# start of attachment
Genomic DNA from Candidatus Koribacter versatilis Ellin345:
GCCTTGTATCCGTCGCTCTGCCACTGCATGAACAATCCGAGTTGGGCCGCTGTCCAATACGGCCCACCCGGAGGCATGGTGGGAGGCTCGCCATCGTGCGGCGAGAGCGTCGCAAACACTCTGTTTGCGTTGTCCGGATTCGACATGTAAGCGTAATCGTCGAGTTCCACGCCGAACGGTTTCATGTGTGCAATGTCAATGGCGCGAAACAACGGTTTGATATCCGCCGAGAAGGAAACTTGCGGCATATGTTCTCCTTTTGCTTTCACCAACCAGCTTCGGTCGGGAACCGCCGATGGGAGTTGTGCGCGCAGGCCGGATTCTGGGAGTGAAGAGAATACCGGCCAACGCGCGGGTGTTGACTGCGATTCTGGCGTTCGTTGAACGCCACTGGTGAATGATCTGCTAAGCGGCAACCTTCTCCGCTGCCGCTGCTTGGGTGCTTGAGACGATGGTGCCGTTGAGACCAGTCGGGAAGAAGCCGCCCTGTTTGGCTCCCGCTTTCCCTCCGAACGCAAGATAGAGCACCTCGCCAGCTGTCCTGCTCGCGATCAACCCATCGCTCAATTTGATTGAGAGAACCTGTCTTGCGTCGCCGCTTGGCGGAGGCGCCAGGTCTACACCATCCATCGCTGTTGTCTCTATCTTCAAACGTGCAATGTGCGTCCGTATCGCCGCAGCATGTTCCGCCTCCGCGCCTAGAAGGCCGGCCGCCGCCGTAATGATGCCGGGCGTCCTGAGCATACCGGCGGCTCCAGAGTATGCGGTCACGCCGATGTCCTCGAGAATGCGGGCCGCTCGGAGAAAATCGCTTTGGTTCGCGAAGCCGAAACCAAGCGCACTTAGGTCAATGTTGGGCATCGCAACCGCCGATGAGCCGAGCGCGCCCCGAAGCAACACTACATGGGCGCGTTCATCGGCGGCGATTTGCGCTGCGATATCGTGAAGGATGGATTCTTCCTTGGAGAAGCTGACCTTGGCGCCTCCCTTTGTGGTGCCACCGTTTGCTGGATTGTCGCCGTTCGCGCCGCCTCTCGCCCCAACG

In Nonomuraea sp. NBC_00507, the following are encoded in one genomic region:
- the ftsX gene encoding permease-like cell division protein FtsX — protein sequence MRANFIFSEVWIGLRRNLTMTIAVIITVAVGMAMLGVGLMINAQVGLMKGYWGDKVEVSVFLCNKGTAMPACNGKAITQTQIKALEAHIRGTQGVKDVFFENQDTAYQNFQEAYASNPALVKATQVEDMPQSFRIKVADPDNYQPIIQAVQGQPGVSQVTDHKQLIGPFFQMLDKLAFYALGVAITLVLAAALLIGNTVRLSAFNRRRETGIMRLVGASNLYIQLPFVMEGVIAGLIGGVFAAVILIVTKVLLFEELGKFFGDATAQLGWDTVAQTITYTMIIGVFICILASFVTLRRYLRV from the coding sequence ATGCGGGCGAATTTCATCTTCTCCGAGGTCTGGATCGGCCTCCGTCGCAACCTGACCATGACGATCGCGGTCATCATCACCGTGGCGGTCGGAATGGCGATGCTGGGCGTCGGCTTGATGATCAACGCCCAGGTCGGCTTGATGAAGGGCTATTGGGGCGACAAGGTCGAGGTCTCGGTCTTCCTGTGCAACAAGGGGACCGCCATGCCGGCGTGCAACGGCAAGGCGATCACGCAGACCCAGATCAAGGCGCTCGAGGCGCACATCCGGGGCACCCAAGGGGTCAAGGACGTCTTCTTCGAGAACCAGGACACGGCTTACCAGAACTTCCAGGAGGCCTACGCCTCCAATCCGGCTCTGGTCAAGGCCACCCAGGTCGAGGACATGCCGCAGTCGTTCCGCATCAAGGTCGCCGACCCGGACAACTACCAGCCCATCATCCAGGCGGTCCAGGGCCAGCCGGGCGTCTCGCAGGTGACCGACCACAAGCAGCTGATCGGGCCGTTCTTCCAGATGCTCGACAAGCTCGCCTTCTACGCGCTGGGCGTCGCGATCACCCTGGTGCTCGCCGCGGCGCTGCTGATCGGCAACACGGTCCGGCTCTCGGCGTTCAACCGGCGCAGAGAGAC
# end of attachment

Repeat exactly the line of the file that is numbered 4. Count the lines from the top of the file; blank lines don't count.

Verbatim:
- the ftsX gene encoding permease-like cell division protein FtsX — protein sequence MRANFIFSEVWIGLRRNLTMTIAVIITVAVGMAMLGVGLMINAQVGLMKGYWGDKVEVSVFLCNKGTAMPACNGKAITQTQIKALEAHIRGTQGVKDVFFENQDTAYQNFQEAYASNPALVKATQVEDMPQSFRIKVADPDNYQPIIQAVQGQPGVSQVTDHKQLIGPFFQMLDKLAFYALGVAITLVLAAALLIGNTVRLSAFNRRRETGIMRLVGASNLYIQLPFVMEGVIAGLIGGVFAAVILIVTKVLLFEELGKFFGDATAQLGWDTVAQTITYTMIIGVFICILASFVTLRRYLRV from the coding sequence ATGCGGGCGAATTTCATCTTCTCCGAGGTCTGGATCGGCCTCCGTCGCAACCTGACCATGACGATCGCGGTCATCATCACCGTGGCGGTCGGAATGGCGATGCTGGGCGTCGGCTTGATGATCAACGCCCAGGTCGGCTTGATGAAGGGCTATTGGGGCGACAAGGTCGAGGTCTCGGTCTTCCTGTGCAACAAGGGGACCGCCATGCCGGCGTGCAACGGCAAGGCGATCACGCAGACCCAGATCAAGGCGCTCGAGGCGCACATCCGGGGCACCCAAGGGGTCAAGGACGTCTTCTTCGAGAACCAGGACACGGCTTACCAGAACTTCCAGGAGGCCTACGCCTCCAATCCGGCTCTGGTCAAGGCCACCCAGGTCGAGGACATGCCGCAGTCGTTCCGCATCAAGGTCGCCGACCCGGACAACTACCAGCCCATCATCCAGGCGGTCCAGGGCCAGCCGGGCGTCTCGCAGGTGACCGACCACAAGCAGCTGATCGGGCCGTTCTTCCAGATGCTCGACAAGCTCGCCTTCTACGCGCTGGGCGTCGCGATCACCCTGGTGCTCGCCGCGGCGCTGCTGATCGGCAACACGGTCCGGCTCTCGGCGTTCAACCGGCGCAGAGAGAC